Imagine sunning on a beach in the Bahamas and picking up your phone, pulling up an app and remotely being able to plant, water or harvest your garden.
That is the 22-year dream of Craig Borlik, a Lindon restaurant owner and Le Cordon Bleu Chef, whose entrepreneurial spirit has taken him to the world of technological organic gardening. He says the idea is helping to save the planet one garden plot at a time.
While Borlik says he has been dreaming about watching something grow over web cam, it could only have become a reality 10 years ago with the birth of phone apps.
“All the planets came into alignment about three years ago,” Borlik said. “I spent every spare dime getting a patent.”
He got the patent Nov. 26 after a 2.5 year process. He also has the right to patents in 117 countries.
“No one in the world has this intellectual property,” Borlik said.
So just what is this app about and how would it work for the average person? Borlik says the process will be easy.
Just download the app, check out the visit my garden page and select what you want in your 12 foot by 12 foot grow box garden.
Each garden has four quadrants where produce can grow and be watered at the level that is best for that vegetable. The phone screen will show you the quadrants and water needs.
The app will also give the daily weather conditions and show the owner a 360 degree view of the garden, zoom in on a tomato or zoom out to see the whole plot.
According to Borlik, there is a complete plant library, seed pricing and space requirements. If you want a specialty garden, the app will help you design it.
“There are also pre-selected gardens like a salsa garden or medicinal herb garden or a pizza garden,” Borlik said. “It’s up to you.”
Utah will be the beta test location for the plots Borlik said. They will start with 64 plots for the 2021 growing season, 950 for 2022 with those plots possibly being located in central California. By 2023, they are hoping for 1,900 boxed garden plots located throughout the country and, in the future, in foreign soils.
The Utah cost will be about $40 a month with California coming in a bit higher. That cost includes planting, maintenance, harvesting and shipping.
“There will be a discount for disabled veterans that can’t grow,” Borlik said.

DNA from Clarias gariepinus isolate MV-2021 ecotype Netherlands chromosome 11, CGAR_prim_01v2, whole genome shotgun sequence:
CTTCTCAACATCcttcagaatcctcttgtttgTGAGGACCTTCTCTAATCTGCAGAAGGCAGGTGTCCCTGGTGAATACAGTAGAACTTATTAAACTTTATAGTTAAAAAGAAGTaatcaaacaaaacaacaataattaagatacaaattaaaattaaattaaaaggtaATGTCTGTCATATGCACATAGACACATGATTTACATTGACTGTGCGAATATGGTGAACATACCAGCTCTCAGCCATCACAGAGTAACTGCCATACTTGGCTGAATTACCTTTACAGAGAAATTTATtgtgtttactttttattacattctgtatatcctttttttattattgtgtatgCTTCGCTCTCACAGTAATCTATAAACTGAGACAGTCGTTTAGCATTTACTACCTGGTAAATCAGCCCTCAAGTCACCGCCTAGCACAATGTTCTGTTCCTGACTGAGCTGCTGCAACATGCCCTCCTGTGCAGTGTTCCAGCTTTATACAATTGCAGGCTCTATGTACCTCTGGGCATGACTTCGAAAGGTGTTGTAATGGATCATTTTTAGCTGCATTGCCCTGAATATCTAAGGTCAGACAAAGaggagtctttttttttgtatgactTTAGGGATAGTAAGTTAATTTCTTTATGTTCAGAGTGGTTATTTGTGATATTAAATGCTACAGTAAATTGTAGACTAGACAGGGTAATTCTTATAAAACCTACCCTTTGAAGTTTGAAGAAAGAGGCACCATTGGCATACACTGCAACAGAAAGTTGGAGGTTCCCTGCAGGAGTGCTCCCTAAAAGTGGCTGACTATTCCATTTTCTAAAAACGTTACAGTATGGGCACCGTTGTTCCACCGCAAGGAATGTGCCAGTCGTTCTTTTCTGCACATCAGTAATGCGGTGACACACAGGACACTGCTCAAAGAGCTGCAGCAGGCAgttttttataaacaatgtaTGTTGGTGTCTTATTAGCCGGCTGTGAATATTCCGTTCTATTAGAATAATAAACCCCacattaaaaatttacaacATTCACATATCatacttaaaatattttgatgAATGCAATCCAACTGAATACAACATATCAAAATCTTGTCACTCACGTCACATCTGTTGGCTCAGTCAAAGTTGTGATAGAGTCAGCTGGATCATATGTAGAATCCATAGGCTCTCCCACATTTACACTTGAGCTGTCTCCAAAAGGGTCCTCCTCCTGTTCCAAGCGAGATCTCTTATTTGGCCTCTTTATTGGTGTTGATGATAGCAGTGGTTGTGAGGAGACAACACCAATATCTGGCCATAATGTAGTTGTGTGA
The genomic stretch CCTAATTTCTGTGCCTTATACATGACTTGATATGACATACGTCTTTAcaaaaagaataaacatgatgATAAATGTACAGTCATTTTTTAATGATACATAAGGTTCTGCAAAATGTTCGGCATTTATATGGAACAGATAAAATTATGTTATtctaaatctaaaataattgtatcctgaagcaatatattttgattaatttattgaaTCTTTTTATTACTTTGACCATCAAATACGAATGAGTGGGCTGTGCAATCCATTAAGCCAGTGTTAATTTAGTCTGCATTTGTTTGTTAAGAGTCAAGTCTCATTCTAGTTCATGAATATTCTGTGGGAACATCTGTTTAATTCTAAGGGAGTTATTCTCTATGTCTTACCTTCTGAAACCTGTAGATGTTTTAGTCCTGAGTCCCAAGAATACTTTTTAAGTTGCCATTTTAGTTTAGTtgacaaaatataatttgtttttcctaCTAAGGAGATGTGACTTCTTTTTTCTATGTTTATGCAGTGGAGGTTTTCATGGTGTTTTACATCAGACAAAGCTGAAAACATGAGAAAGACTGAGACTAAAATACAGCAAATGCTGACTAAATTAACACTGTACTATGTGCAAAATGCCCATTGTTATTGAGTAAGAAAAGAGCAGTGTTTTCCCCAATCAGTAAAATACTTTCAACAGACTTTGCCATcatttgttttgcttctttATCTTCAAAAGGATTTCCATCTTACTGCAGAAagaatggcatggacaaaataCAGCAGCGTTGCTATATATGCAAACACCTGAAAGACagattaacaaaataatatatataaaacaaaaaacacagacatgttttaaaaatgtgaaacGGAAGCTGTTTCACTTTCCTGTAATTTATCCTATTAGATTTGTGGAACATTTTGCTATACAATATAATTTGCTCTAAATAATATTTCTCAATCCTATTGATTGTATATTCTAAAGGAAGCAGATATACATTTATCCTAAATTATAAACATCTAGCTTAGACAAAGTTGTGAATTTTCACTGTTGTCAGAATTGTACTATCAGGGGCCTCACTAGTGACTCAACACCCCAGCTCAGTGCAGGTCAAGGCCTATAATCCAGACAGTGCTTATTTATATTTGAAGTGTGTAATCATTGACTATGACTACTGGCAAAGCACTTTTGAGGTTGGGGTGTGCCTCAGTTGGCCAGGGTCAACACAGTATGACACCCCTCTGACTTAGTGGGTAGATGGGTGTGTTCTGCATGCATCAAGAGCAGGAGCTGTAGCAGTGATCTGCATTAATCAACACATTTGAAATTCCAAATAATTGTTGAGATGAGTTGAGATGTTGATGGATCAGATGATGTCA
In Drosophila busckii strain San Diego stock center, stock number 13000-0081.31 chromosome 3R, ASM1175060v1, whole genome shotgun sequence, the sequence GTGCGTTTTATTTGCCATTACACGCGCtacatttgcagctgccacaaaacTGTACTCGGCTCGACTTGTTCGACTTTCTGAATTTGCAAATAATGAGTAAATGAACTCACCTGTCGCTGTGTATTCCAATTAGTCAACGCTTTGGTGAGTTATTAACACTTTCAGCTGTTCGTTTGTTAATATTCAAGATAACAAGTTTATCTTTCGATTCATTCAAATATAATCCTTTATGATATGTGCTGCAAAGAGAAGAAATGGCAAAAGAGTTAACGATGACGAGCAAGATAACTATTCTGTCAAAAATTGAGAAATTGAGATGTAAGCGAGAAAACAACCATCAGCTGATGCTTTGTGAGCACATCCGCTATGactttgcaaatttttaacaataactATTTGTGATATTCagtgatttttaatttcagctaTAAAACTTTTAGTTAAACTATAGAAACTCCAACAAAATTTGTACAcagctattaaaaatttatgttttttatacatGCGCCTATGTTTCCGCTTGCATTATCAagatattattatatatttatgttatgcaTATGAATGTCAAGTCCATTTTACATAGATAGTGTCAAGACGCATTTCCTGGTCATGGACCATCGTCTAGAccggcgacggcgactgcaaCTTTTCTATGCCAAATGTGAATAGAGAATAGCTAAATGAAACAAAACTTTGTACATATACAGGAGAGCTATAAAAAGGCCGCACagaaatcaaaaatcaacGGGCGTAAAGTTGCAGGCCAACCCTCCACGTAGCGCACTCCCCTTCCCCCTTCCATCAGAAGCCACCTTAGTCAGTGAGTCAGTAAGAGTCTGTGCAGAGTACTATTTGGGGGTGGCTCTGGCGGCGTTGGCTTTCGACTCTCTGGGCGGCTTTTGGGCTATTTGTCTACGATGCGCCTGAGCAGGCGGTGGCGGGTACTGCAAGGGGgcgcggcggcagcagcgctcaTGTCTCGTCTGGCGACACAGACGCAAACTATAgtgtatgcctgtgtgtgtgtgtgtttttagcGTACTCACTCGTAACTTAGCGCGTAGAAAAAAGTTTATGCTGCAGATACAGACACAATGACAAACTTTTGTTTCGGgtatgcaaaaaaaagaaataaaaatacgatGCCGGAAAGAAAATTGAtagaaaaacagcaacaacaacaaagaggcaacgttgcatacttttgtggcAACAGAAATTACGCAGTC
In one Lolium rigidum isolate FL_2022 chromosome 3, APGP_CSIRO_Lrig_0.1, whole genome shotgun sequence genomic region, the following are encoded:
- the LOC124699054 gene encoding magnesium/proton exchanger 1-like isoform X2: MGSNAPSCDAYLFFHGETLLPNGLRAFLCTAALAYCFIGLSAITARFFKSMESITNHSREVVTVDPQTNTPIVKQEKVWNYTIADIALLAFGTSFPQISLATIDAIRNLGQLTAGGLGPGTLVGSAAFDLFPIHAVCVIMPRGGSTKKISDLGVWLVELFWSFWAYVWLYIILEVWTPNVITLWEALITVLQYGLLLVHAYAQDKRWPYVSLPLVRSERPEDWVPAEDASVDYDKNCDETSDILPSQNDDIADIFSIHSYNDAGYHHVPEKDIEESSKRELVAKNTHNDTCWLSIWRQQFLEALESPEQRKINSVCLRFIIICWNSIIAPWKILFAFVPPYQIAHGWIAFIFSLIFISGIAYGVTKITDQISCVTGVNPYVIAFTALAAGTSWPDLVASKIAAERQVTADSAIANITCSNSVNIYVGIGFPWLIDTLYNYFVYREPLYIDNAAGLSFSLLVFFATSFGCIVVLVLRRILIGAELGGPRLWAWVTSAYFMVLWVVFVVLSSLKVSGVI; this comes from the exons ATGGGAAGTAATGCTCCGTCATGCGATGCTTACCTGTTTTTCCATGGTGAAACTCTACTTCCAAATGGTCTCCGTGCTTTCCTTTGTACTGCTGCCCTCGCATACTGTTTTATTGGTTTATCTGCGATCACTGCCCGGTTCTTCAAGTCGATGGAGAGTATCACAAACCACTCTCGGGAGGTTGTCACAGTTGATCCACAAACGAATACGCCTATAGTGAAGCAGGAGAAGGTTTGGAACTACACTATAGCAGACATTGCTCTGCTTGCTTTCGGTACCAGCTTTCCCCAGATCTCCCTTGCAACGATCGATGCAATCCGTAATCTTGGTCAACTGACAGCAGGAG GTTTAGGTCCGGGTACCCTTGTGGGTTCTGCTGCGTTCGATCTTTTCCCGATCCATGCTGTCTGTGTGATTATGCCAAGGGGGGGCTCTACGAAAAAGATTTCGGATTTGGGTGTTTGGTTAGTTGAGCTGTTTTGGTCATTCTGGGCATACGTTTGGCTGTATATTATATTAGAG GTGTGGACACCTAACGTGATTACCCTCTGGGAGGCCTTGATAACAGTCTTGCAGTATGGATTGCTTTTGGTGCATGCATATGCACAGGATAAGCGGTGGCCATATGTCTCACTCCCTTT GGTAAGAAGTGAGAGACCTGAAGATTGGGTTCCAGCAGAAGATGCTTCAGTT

Caleb Warnock, local gardening expert and author of 25 books on gardening wasn’t sure how to take a remote gardening experience.
“That’s a lot of tech to plant a garden,” Warnock said. “It may take some of the joy out of it, but if that is what it takes to get you on a gardening path, it’s a good thing.”
Warnock’s books include titles like “271 Edible Wild Plants of the United States & Canada” and “Forgotten Skills of Self-sufficiency used by the Mormon Pioneers”.
“If we can connect people to a real garden through technology that sounds like a good thing,” Warnock said.
Warnock says that eating food that comes directly from the ground to your kitchen organically is the best for good health.
Eating healthy is what Borlik’s app is all about and it is specifically for those who do not have the availability, or just ability, to garden.
The service part of this project is what has Borlik excited.
Let’s say your yield is 20 pounds of tomatoes and you only want 10 pounds. The rest goes to a virtual farmers market where you can sell and trade among the growers.
Some of the proceeds will be sent to local charities, particularly those helping children. That can be the food itself or the money from the sale of the food.
“When it is time to harvest the produce, participants will receive a “Harvest or Donate” notification,” Borlik said. “The participants will determine what will be shipped overnight to their homes with the option of contributing the surplus to charity or to a “virtual farmer’s market,” that will enable them to purchase surplus produce from others participating in the “grogrub” plan,” Borlik said.
Borlik describes the “virtual farmer’s market” as an “Amazon” for fresh, organic produce.
To take it up another notch for the eco system, Borlik said around the gardens will be honey bee hives and habitats to help with the pollinating and to grow the honey bee colonies that have suffered in the past years from pesticides and disease.
Borlik hopes his vision will not only benefit consumers by making it easier to enjoy clean, organic produce, but also small, family-owned farms who often struggle to make a profit.
“Participants will be able to purchase or lease 12 foot by 12 foot garden plots from a network of small- to medium-sized farms around the country and use the Grogrub app to remotely manage and control their personalized gardens. When the produce is harvested, it will be shipped overnight from the farm to the participants’ homes,” Borlik said.
In order to help with land purchases, and to get the garden up and growing, Borlik has opened a kickstarter where he hopes to garner as much as $1 million.
A launch party will be held Tuesday at 7 p.m. at the State Street Eatery, 133 S. State Street, Lindon.